The funerary complex of the first Chinese emperor of the Qin dynasty (3th century BC) is one of the most famous archaeological sites in the world. This is of course due to the discovery of the statues of the terracotta army, intended to accompany the emperor in the afterlife. Much less known than the statues is the fact that tomb proper (still not excavated) lies beneath a gigantic, artificial hill of rammed earth. This hill has a square shape, a base side of more than 350 meters and is over 40 meters high, so that it can easily be called a pyramid.











The 'Chinese Pyramids' and the pole star
This is the huge mole of the Maoling Mausoleum of Emperor Wu of Han
[Credit: Giulio Magli]

Even less known is the fact that also all the emperors of the subsequent dynasty, the Western Han, chose to be buried under similar pyramids. These mausoleums are visible still today within the rapidly developing landscape of the northwestern surroundings of Xian along the Wei River. Including also the tombs of the queens and other members of royal families, there are over 40 of such “Chinese pyramids”. Of these, only two have been (partly) excavated.
The new study is part of an extensive program of research on the role of astronomy and of the traditional doctrine of “feng shui” in the Chinese imperial necropolises and has just been published in the academic journal Archaeological Research in Asia.


In the work simple techniques based on satellite images are used, together with field surveys, to collect a large number of new data and, in particular, to study the orientation of the pyramid bases. It is in fact well known that, for example, the Egyptian pyramids are oriented with great precision to the cardinal points, by virtue of the very strong bonds of the funerary religion of the Egyptian pharaohs with the sky and in particular with the circumpolar stars.











The 'Chinese Pyramids' and the pole star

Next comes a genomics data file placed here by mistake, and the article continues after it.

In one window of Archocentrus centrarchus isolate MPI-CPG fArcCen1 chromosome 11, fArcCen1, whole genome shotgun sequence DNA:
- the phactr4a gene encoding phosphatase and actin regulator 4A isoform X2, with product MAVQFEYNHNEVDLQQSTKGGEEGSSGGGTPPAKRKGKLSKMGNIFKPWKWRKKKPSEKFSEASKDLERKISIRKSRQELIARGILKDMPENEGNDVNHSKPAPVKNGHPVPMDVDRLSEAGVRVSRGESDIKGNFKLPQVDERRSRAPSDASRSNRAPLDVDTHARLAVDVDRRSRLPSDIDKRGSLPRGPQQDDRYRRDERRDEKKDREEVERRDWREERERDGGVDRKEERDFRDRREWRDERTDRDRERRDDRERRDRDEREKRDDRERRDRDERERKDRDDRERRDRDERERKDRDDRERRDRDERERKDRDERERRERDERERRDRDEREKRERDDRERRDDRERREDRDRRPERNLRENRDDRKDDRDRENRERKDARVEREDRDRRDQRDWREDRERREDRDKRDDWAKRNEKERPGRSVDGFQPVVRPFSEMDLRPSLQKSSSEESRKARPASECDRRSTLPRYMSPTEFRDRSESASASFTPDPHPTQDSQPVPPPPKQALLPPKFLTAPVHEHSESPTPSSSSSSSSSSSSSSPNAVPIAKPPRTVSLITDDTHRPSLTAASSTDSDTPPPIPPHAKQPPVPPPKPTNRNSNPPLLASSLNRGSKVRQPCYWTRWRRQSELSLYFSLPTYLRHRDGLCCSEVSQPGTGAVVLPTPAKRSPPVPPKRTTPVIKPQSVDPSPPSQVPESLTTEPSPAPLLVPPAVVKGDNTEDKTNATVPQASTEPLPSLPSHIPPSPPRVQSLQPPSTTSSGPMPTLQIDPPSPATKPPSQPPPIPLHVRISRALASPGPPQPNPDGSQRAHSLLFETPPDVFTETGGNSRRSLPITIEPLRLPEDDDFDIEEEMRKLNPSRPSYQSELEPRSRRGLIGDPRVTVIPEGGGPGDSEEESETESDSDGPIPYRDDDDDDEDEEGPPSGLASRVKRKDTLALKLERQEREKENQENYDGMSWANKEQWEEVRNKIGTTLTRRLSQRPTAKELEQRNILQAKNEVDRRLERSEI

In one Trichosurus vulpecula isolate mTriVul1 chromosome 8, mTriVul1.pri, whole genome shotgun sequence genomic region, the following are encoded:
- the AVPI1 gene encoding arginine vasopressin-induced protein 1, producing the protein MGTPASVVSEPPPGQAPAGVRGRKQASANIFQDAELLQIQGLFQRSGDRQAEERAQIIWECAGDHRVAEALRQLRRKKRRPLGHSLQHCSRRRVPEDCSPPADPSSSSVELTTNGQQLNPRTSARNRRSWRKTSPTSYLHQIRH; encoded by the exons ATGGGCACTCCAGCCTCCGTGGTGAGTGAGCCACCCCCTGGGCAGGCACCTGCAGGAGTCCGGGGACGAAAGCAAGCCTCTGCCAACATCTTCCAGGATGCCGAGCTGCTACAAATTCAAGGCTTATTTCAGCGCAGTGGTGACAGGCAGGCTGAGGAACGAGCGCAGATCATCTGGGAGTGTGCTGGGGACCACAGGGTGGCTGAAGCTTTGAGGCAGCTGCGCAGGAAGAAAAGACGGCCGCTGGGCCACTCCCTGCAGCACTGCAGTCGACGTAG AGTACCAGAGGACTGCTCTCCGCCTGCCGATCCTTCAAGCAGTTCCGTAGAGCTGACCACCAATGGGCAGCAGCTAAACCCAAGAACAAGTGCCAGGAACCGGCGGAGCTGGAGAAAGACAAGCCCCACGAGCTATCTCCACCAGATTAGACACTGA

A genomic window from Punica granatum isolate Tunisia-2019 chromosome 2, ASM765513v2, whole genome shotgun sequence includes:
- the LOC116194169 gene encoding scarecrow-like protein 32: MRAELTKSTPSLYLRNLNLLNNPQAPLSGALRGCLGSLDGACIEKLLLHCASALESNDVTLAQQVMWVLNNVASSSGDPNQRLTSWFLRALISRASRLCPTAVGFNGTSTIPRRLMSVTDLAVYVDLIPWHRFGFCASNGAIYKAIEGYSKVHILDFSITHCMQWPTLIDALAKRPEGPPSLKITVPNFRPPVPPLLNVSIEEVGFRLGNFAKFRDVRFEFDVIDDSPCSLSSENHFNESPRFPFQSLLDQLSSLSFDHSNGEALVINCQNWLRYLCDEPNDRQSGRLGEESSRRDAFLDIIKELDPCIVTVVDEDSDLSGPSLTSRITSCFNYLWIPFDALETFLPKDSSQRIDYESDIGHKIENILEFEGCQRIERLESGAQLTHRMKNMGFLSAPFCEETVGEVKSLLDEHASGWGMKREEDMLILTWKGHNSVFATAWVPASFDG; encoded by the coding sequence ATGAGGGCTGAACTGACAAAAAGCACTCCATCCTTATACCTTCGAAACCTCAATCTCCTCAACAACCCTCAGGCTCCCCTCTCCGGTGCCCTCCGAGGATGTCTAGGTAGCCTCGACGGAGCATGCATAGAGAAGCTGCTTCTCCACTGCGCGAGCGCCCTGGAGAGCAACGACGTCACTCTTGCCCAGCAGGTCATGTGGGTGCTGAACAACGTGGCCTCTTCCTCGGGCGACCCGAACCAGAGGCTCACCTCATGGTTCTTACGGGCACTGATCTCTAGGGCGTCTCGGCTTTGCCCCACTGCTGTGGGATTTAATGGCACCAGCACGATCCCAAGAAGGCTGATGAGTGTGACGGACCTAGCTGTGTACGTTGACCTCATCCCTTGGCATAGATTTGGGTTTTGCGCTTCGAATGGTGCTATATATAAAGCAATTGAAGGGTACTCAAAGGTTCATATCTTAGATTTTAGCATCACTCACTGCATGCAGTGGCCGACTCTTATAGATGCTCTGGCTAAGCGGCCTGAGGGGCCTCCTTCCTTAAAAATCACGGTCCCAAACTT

The Terracotta Warriors protecting the Qin Mausoleum’s east front
[Credit: Giulio Magli]

Although – of course – there is no connection with the Egyptian pyramids, also the Chinese emperors credited their power as a direct mandate of the heaven, identifying the circumpolar region as a celestial image of the imperial palace and its inhabitants. It was therefore natural to expect the Chinese pyramids, tombs of the emperors, to be oriented to the cardinal points. In this connection, the results of the new study are in part surprising.
It turns out that these monuments can be classified according to two “families”. One such families comprises monuments oriented with good precision to the cardinal points, as expected. In the other family there are significant deviations from the true north, all of comparable and all on the same “hand “(to the west of the north looking towards the monument).


It is out of the question that this second family may have been due to errors of the Chinese astronomers and architects. One could think of the use of the compass, which was invented in China in a somewhat rudimentary form at that time, but there is no correspondence with the paleomagnetic data. The explanation proposed in the article is thus astronomical: the emperors who built the pyramids of the “family 2” did not want to point to the north celestial pole, which at the time did not correspond to any star, but to the star to which the pole would be approached in the future: Polaris.


All this discourse may look strange at first sight, but it must be remembered that there is a phenomenon, the precession of the earth’s axis, which slowly but constantly moves the position in the sky in which the earth’s axis points, and therefore the celestial pole. The Chinese astronomers were almost certainly aware of this. Nowadays we are used to identify the north celestial pole with Polaris (although in reality the correspondence is not perfect) but at the time of the Han emperors the pole was still far from Polaris, and with a distance in degrees approximately equal to the deviation of the Chines pyramids from the geographic north.


Source: Politecnico di milano [November 28, 2018]



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Hubble Uncovers Thousands of Globular Star Clusters Scattered Among Galaxies



Coma Cluster Full Mosaic

This is a Hubble Space Telescope mosaic of the immense Coma cluster of over 1,000 galaxies, located 300 million light-years from Earth. Hubble’s incredible sharpness was used to do a comprehensive census of the cluster’s most diminutive members: a whopping 22,426 globular star clusters. Among the earliest homesteaders of the universe, globular star clusters are snow-globe-shaped islands of several hundred thousand ancient stars. The survey found the globular clusters scattered in the space between the galaxies. They have been orphaned from their home galaxies through galaxy tidal interactions within the bustling cluster. Astronomers will use the globular cluster field for mapping the distribution of matter and dark matter in the Coma galaxy cluster.







Gazing across 300 million light-years into a monstrous city of galaxies, astronomers have used NASA’s Hubble Space Telescope to do a comprehensive census of some of its most diminutive members: a whopping 22,426 globular star clusters found to date.